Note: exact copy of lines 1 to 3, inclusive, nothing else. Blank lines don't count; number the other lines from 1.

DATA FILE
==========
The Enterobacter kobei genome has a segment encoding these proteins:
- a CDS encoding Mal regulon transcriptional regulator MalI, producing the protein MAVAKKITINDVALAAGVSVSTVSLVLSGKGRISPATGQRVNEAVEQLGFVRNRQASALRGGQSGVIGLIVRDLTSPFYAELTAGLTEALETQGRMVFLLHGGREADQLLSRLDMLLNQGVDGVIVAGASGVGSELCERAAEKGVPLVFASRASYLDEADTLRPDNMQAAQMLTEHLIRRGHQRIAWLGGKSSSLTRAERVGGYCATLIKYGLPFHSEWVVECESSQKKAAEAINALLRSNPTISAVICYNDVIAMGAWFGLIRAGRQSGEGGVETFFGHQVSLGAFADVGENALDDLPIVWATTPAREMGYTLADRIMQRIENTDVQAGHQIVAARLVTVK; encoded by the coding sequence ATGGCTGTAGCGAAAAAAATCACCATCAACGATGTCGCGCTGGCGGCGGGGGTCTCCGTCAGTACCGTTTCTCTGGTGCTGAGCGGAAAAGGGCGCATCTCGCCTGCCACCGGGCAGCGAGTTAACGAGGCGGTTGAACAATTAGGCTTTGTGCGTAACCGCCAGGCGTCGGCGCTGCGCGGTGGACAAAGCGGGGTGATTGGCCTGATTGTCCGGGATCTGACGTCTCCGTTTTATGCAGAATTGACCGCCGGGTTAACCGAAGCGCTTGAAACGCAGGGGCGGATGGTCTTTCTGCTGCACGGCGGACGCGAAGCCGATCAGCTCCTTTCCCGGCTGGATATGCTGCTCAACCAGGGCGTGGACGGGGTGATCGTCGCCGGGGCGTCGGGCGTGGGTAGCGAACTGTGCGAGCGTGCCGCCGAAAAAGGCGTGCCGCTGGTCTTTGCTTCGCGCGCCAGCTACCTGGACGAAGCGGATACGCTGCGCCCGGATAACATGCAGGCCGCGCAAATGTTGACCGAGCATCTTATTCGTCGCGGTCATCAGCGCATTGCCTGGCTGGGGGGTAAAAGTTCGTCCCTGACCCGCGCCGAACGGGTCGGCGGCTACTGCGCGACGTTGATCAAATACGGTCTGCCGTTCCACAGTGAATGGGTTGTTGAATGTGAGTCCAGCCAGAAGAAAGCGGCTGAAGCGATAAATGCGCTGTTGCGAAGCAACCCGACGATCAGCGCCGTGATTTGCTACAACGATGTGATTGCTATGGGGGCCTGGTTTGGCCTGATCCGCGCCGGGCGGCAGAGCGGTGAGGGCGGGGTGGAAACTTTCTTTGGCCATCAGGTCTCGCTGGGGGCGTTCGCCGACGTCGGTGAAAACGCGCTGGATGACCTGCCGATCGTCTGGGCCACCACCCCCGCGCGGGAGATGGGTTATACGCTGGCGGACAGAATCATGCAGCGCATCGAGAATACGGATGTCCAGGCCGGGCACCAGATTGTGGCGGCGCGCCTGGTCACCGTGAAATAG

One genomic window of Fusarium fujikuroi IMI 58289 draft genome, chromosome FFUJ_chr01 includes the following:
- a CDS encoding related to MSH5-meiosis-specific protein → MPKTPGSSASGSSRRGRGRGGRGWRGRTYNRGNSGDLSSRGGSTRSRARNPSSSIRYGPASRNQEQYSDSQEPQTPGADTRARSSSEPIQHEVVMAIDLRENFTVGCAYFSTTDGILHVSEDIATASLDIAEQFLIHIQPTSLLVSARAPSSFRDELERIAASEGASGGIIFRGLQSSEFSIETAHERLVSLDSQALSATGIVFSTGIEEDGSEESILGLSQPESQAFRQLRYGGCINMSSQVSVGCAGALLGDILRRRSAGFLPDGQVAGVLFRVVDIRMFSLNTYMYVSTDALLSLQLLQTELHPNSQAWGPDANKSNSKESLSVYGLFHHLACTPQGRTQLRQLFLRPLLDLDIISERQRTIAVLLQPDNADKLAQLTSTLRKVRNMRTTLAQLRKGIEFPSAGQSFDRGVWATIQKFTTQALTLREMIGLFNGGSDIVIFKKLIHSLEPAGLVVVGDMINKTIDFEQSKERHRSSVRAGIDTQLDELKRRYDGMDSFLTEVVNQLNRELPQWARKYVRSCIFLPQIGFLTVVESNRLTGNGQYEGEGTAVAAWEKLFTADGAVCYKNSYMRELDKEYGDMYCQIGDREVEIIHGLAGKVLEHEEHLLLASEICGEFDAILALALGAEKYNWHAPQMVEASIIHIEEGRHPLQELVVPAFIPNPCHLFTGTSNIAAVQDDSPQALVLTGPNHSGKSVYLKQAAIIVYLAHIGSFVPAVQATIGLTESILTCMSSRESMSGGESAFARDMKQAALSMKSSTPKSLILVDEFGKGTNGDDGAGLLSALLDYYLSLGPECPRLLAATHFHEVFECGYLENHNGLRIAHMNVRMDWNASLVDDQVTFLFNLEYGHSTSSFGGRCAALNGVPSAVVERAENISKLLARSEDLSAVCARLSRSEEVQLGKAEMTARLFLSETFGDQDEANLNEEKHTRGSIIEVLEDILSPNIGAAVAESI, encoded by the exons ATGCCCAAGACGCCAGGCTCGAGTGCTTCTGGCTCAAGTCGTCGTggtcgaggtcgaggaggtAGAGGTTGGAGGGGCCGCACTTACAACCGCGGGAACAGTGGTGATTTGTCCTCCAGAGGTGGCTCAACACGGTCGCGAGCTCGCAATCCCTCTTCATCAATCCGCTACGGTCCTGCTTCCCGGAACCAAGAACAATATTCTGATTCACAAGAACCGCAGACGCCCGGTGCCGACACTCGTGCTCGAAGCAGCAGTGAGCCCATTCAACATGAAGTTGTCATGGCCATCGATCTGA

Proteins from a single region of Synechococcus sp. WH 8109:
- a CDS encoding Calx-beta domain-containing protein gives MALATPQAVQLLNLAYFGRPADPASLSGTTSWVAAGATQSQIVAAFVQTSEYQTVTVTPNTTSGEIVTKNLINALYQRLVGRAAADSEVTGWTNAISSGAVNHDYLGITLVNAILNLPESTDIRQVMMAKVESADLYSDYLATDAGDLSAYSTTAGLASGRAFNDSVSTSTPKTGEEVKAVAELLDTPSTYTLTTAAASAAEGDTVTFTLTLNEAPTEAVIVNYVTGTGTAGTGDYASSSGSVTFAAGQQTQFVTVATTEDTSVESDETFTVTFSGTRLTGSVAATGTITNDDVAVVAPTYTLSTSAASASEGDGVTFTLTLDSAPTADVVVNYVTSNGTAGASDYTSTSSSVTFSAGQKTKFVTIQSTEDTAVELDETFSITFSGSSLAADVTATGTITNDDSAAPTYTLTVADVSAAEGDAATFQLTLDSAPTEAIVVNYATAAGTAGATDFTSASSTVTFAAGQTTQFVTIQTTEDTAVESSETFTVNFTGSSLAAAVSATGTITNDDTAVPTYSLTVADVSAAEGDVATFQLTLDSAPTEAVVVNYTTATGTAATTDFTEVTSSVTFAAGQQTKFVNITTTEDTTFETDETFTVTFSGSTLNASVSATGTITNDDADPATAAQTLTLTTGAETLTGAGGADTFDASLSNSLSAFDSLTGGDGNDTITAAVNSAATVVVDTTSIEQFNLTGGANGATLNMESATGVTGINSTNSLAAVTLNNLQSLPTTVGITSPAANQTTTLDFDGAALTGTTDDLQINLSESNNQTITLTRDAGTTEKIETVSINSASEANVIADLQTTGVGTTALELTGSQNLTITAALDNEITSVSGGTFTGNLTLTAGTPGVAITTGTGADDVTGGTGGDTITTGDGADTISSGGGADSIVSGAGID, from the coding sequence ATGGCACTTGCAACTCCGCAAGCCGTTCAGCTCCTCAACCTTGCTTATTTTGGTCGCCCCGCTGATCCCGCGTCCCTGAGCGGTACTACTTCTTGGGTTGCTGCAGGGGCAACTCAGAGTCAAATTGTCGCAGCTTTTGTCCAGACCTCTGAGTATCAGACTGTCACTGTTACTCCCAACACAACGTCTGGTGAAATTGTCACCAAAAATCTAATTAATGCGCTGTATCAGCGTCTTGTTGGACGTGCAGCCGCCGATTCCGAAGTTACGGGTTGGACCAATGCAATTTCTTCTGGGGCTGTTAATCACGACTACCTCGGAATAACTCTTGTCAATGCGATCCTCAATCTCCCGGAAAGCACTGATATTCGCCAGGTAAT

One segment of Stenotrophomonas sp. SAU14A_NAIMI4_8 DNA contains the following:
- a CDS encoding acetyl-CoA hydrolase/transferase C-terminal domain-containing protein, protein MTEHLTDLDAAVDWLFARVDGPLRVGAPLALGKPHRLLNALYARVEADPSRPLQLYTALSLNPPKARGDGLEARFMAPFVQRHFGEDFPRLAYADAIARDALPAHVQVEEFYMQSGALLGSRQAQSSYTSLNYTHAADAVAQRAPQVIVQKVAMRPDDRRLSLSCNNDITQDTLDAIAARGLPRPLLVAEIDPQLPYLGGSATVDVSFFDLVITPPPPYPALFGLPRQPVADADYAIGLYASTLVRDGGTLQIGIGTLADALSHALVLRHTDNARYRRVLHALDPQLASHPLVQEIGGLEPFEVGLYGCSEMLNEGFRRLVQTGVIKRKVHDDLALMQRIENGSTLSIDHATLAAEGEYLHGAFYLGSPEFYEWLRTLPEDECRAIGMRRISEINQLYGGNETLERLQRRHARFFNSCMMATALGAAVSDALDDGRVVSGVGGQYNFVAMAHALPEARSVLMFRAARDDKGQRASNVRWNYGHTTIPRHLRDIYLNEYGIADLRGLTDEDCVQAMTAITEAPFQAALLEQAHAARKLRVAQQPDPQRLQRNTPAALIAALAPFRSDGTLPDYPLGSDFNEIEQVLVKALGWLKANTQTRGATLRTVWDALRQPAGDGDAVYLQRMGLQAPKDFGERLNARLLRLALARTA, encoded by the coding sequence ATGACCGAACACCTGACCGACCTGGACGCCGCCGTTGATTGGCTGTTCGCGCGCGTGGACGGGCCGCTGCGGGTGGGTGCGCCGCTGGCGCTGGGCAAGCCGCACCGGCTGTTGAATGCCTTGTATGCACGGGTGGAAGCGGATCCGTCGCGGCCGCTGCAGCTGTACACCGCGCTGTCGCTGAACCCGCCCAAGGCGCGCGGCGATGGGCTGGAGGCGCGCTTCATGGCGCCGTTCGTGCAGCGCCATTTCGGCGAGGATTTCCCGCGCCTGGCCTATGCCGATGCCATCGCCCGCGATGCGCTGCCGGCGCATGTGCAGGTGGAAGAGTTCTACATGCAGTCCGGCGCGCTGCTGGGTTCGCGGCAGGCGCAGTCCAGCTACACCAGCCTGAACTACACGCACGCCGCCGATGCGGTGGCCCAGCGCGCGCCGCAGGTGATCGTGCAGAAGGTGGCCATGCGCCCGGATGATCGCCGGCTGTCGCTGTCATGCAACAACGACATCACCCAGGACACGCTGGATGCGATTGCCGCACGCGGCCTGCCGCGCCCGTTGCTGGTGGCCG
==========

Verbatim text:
The Enterobacter kobei genome has a segment encoding these proteins:
- a CDS encoding Mal regulon transcriptional regulator MalI, producing the protein MAVAKKITINDVALAAGVSVSTVSLVLSGKGRISPATGQRVNEAVEQLGFVRNRQASALRGGQSGVIGLIVRDLTSPFYAELTAGLTEALETQGRMVFLLHGGREADQLLSRLDMLLNQGVDGVIVAGASGVGSELCERAAEKGVPLVFASRASYLDEADTLRPDNMQAAQMLTEHLIRRGHQRIAWLGGKSSSLTRAERVGGYCATLIKYGLPFHSEWVVECESSQKKAAEAINALLRSNPTISAVICYNDVIAMGAWFGLIRAGRQSGEGGVETFFGHQVSLGAFADVGENALDDLPIVWATTPAREMGYTLADRIMQRIENTDVQAGHQIVAARLVTVK; encoded by the coding sequence ATGGCTGTAGCGAAAAAAATCACCATCAACGATGTCGCGCTGGCGGCGGGGGTCTCCGTCAGTACCGTTTCTCTGGTGCTGAGCGGAAAAGGGCGCATCTCGCCTGCCACCGGGCAGCGAGTTAACGAGGCGGTTGAACAATTAGGCTTTGTGCGTAACCGCCAGGCGTCGGCGCTGCGCGGTGGACAAAGCGGGGTGATTGGCCTGATTGTCCGGGATCTGACGTCTCCGTTTTATGCAGAATTGACCGCCGGGTTAACCGAAGCGCTTGAAACGCAGGGGCGGATGGTCTTTCTGCTGCACGGCGGACGCGAAGCCGATCAGCTCCTTTCCCGGCTGGATATGCTGCTCAACCAGGGCGTGGACGGGGTGATCGTCGCCGGGGCGTCGGGCGTGGGTAGCGAACTGTGCGAGCGTGCCGCCGAAAAAGGCGTGCCGCTGGTCTTTGCTTCGCGCGCCAGCTACCTGGACGAAGCGGATACGCTGCGCCCGGATAACATGCAGGCCGCGCAAATGTTGACCGAGCATCTTATTCGTCGCGGTCATCAGCGCATTGCCTGGCTGGGGGGTAAAAGTTCGTCCCTGACCCGCGCCGAACGGGTCGGCGGCTACTGCGCGACGTTGATCAAATACGGTCTGCCGTTCCACAGTGAATGGGTTGTTGAATGTGAGTCCAGCCAGAAGAAAGCGGCTGAAGCGATAAATGCGCTGTTGCGAAGCAACCCGACGATCAGCGCCGTGATTTGCTACAACGATGTGATTGCTATGGGGGCCTGGTTTGGCCTGATCCGCGCCGGGCGGCAGAGCGGTGAGGGCGGGGTGGAAACTTTCTTTGGCCATCAGGTCTCGCTGGGGGCGTTCGCCGACGTCGGTGAAAACGCGCTGGATGACCTGCCGATCGTCTGGGCCACCACCCCCGCGCGGGAGATGGGTTATACGCTGGCGGACAGAATCATGCAGCGCATCGAGAATACGGATGTCCAGGCCGGGCACCAGATTGTGGCGGCGCGCCTGGTCACCGTGAAATAG

One genomic window of Fusarium fujikuroi IMI 58289 draft genome, chromosome FFUJ_chr01 includes the following: